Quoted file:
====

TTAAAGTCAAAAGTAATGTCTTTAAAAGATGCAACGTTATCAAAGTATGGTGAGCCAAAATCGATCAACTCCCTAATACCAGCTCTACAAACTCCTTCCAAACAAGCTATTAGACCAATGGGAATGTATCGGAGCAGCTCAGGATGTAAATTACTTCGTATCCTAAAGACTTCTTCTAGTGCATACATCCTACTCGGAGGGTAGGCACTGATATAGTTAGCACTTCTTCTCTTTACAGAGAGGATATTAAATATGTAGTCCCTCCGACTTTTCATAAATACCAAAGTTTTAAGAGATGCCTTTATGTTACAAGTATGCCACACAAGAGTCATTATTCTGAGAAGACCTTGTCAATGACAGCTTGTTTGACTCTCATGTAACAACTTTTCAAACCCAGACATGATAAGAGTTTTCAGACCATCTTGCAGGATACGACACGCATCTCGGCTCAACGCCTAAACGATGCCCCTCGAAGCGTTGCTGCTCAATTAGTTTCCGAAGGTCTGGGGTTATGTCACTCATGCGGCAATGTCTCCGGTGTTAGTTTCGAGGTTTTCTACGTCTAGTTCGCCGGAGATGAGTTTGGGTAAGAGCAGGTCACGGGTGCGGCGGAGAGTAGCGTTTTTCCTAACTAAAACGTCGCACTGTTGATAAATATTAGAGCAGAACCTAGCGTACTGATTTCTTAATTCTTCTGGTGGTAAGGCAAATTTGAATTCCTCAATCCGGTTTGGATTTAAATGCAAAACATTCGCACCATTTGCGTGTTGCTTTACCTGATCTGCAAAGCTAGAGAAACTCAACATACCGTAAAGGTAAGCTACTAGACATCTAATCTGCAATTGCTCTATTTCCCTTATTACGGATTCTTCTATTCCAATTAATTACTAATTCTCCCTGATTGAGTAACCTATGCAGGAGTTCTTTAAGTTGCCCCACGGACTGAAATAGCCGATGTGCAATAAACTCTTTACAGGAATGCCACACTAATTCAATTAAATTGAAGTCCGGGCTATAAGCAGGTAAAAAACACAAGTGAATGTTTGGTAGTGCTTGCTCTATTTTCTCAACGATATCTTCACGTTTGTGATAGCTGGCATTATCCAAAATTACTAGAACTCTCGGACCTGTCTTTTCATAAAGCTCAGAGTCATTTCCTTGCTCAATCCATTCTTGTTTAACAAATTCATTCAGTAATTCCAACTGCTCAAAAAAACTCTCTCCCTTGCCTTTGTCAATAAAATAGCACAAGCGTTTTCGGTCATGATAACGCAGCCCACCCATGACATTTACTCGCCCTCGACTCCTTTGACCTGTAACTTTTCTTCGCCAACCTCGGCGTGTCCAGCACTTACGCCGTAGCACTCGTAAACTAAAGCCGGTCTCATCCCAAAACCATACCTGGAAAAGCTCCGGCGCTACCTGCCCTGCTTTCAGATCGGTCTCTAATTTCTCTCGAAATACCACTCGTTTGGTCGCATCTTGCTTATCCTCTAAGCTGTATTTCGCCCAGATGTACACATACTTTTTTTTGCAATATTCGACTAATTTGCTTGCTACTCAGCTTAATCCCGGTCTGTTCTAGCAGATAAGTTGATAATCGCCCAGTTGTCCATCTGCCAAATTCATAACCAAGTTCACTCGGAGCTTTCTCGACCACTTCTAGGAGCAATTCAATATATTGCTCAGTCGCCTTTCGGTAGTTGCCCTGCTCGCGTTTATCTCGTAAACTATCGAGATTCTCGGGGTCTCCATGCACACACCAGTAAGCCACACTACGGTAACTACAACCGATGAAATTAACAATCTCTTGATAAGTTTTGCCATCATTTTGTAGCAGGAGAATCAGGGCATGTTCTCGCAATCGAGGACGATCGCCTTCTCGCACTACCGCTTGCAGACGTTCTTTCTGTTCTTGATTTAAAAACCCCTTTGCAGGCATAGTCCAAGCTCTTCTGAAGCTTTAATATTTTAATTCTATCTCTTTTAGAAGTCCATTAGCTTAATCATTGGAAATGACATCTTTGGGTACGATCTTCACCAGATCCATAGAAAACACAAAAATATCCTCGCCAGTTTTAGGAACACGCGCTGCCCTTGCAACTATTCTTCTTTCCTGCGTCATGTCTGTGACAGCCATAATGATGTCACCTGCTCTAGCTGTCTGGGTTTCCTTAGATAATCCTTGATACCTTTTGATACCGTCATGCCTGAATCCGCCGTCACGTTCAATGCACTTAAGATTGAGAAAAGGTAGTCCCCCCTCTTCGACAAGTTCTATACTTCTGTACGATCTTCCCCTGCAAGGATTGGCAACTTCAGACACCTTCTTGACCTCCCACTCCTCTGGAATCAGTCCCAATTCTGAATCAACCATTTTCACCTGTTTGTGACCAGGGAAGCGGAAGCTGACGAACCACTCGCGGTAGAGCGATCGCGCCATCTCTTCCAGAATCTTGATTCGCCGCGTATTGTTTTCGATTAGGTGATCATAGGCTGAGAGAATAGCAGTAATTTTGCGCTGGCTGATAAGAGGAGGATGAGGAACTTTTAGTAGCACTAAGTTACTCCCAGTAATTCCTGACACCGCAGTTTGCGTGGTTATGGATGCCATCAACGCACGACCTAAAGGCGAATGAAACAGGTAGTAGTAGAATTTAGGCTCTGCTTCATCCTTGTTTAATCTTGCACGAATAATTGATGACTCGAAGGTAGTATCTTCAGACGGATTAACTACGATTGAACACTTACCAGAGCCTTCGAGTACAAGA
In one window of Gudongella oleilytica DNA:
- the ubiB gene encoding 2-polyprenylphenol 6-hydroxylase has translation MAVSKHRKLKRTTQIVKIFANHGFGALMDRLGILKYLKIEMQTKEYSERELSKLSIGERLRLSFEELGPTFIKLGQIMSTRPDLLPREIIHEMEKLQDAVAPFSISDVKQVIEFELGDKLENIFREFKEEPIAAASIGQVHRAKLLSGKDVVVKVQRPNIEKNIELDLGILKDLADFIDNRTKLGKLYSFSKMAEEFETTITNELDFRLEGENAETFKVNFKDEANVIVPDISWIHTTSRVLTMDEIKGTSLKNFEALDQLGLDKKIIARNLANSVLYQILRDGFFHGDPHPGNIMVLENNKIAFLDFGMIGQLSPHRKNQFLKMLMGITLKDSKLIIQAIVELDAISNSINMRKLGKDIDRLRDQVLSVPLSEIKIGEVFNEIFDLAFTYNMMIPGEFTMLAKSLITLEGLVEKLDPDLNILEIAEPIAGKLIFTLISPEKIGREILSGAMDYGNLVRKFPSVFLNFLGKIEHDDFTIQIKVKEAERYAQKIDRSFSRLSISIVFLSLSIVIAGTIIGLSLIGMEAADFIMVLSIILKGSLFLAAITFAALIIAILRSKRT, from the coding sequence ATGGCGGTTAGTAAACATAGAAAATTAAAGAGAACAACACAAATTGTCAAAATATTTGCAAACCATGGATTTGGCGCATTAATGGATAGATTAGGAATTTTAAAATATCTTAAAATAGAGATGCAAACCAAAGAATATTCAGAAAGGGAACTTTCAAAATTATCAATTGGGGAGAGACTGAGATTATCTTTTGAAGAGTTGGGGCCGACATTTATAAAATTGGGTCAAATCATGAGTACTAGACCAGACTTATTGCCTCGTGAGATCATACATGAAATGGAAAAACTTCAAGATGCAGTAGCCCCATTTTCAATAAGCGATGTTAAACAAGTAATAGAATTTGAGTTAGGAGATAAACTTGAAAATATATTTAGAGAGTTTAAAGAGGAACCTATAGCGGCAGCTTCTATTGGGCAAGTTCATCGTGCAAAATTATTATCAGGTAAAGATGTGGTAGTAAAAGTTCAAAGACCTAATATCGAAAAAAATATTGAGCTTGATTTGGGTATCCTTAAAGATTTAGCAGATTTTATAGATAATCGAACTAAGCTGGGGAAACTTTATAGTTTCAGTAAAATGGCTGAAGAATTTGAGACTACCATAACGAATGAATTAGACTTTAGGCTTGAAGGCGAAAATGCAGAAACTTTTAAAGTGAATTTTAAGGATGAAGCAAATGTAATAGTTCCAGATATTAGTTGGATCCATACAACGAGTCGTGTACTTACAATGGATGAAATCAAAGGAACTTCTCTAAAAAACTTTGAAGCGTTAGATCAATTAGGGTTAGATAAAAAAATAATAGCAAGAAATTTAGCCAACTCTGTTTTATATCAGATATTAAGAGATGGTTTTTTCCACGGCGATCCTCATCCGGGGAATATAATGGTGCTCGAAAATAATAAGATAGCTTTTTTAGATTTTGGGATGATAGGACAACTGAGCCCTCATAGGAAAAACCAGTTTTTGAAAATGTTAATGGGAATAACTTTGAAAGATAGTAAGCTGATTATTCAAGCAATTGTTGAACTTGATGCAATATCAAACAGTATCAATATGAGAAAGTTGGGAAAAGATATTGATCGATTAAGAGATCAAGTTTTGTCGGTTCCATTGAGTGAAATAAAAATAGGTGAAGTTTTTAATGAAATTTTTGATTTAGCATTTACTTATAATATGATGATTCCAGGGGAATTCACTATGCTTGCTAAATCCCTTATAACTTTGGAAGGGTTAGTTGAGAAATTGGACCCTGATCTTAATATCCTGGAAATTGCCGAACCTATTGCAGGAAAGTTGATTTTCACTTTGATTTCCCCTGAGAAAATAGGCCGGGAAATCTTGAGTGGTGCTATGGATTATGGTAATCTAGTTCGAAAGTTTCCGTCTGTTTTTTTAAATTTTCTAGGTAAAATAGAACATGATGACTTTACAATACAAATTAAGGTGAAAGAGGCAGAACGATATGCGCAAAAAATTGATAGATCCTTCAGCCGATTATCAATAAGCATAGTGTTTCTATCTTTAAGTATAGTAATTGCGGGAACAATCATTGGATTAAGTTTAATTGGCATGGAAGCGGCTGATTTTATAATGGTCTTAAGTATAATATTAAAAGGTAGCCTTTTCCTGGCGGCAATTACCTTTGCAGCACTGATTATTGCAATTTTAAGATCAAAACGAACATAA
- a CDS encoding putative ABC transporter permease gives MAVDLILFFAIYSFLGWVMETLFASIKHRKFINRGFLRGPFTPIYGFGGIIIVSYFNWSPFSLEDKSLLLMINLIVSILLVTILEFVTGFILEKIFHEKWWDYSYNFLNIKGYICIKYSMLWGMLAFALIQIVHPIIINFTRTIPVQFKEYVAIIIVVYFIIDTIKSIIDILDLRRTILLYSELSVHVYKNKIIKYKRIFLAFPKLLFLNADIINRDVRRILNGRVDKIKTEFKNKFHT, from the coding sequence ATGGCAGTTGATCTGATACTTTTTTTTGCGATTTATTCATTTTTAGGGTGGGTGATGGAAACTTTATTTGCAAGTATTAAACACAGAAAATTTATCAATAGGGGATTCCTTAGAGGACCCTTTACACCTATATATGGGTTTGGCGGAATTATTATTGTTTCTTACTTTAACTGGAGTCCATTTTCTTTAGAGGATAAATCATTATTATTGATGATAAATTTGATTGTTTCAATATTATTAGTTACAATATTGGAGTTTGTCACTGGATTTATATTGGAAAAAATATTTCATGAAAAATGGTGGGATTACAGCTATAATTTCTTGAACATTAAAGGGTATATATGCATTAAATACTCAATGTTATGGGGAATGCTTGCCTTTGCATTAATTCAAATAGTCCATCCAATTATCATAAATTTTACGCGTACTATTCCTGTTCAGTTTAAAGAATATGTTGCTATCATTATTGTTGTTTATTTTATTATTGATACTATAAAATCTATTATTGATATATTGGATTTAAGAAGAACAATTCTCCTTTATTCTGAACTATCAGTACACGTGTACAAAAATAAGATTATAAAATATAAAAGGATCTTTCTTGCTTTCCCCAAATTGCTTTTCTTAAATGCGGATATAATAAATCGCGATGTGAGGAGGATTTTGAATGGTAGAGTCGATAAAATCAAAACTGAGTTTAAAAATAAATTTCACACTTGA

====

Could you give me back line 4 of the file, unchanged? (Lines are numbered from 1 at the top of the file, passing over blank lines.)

- a CDS encoding putative ABC transporter permease gives MAVDLILFFAIYSFLGWVMETLFASIKHRKFINRGFLRGPFTPIYGFGGIIIVSYFNWSPFSLEDKSLLLMINLIVSILLVTILEFVTGFILEKIFHEKWWDYSYNFLNIKGYICIKYSMLWGMLAFALIQIVHPIIINFTRTIPVQFKEYVAIIIVVYFIIDTIKSIIDILDLRRTILLYSELSVHVYKNKIIKYKRIFLAFPKLLFLNADIINRDVRRILNGRVDKIKTEFKNKFHT, from the coding sequence ATGGCAGTTGATCTGATACTTTTTTTTGCGATTTATTCATTTTTAGGGTGGGTGATGGAAACTTTATTTGCAAGTATTAAACACAGAAAATTTATCAATAGGGGATTCCTTAGAGGACCCTTTACACCTATATATGGGTTTGGCGGAATTATTATTGTTTCTTACTTTAACTGGAGTCCATTTTCTTTAGAGGATAAATCATTATTATTGATGATAAATTTGATTGTTTCAATATTATTAGTTACAATATTGGAGTTTGTCACTGGATTTATATTGGAAAAAATATTTCATGAAAAATGGTGGGATTACAGCTATAATTTCTTGAACATTAAAGGGTATATATGCATTAAATACTCAATGTTATGGGGAATGCTTGCCTTTGCATTAATTCAAATAGTCCATCCAATTATCATAAATTTTACGCGTACTATTCCTGTTCAGTTTAAAGAATATGTTGCTATCATTATTGTTGTTTATTTTATTATTGATACTATAAAATCTATTATTGATATATTGGATTTAAGAAGAACAATTCTCCTTTATTCTGAACTATCAGTACACGTGTACAAAAATAAGATTATAAAATATAAAAGGATCTTTCTTGCTTTCCCCAAATTGCTTTTCTTAAATGCGGATATAATAAATCGCGATGTGAGGAGGATTTTGAATGGTAGAGTCGATAAAATCAAAACTGAGTTTAAAAATAAATTTCACACTTGA